Two southern Nigerian state governments instructed their populations to get inoculated against the coronavirus or be banned from religious services and public places, while federal authorities suggested they’re considering restrictions to tackle vaccine hesitancy.
Large gatherings, places of worship and banks will only be accessible to those with proof that they’ve received at least one Covid-19 shot from mid-September, Edo state governor Godwin Obaseki said last week. On Aug. 30, the leaders of neighbouring Ondo declared that only the vaccinated can enter churches, mosques, hospitals, government offices and other public places after a two-week grace period. Nigeria comprises 36 states and the capital, Abuja.
Just 150,000 of the approximately 10 million residents of Edo and Ondo have had a vaccine so far, although the inoculation rate has recently picked up, with more than 60,000 shots issued on Aug. 30. Even if the two states can pin down adequate vaccines and distribution accelerates further, the measures will be highly disruptive.
A federal court has ordered Obaseki’s administration to put the curbs on hold while it considers an objection from an Edo resident. Osaigbovo Iyoha, Obaseki’s chief of staff, said efforts to obtain and dispense vaccines “will be redoubled on all fronts.”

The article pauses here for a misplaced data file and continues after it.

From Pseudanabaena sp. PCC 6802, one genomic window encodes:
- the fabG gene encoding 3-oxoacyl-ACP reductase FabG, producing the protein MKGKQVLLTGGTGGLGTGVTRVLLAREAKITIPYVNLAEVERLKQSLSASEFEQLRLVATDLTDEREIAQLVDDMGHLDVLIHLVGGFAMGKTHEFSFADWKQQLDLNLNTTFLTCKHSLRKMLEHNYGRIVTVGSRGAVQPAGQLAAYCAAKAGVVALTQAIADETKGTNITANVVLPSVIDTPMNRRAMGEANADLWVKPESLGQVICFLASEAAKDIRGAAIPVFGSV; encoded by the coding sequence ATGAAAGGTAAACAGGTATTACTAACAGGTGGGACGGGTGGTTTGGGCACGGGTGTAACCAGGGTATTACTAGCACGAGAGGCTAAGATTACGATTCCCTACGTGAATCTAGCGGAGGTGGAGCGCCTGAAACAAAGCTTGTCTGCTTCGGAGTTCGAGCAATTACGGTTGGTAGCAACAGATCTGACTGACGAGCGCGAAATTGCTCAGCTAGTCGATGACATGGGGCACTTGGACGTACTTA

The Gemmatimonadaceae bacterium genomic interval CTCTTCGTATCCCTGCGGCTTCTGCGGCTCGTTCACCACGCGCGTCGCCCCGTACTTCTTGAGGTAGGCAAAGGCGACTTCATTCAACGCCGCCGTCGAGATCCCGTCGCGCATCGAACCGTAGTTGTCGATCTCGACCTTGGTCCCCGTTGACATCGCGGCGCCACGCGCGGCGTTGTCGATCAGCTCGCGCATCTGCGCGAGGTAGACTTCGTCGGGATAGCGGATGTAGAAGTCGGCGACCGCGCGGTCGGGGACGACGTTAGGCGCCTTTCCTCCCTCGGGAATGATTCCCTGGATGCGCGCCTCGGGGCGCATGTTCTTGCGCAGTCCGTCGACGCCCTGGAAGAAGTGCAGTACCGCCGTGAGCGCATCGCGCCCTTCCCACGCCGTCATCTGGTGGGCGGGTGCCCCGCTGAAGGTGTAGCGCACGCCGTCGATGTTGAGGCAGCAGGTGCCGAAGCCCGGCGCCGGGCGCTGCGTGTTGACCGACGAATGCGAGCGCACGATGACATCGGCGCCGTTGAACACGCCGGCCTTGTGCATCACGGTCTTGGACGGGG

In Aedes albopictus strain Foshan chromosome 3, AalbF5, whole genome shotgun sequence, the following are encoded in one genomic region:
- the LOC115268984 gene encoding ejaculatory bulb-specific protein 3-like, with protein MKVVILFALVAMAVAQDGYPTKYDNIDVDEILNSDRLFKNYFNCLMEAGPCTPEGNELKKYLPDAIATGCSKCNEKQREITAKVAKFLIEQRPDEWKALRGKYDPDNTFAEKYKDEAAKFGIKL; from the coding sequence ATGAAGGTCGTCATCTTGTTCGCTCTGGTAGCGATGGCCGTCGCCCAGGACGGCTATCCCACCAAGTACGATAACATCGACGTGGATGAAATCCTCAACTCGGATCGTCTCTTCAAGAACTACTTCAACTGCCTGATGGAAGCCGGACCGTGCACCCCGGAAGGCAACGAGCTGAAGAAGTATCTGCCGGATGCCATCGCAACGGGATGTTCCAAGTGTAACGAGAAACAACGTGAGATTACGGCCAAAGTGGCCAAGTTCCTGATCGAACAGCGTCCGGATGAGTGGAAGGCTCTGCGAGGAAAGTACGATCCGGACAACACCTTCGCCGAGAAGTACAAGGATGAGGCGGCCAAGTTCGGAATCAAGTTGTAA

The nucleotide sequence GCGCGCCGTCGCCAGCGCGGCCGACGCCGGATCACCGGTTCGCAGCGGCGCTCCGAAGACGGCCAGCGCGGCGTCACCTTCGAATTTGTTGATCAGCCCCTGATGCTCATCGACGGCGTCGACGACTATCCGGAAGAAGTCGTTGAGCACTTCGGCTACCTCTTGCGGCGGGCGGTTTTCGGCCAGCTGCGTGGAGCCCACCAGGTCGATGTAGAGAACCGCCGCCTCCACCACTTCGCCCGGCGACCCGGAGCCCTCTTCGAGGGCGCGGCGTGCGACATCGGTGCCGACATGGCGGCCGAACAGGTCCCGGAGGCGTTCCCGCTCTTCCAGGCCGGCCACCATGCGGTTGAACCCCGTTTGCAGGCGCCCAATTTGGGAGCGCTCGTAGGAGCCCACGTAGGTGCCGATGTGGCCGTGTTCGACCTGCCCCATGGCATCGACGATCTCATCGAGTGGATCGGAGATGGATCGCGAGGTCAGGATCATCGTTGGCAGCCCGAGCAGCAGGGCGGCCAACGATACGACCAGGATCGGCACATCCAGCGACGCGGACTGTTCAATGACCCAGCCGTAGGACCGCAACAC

As soon as shots “are made equitably available to all Nigerians, then we would need to have a frank discussion about justice, fairness and liberty that exist around vaccine hesitancy,” Faisal Shuaib, executive director of the National Primary Health Care Development Agency, said on Tuesday. If people choose to reject the shots, “then we have to apply the basic rule of law which stipulates that your human right stops where mine begins,” he said.
About 190,000 Covid-19 cases and 2,500 deaths have been confirmed in Nigeria, although the true figures are likely higher due to low testing rates. The West African nation is currently experiencing its third wave of infections, which have accelerated since the delta variant was detected in July.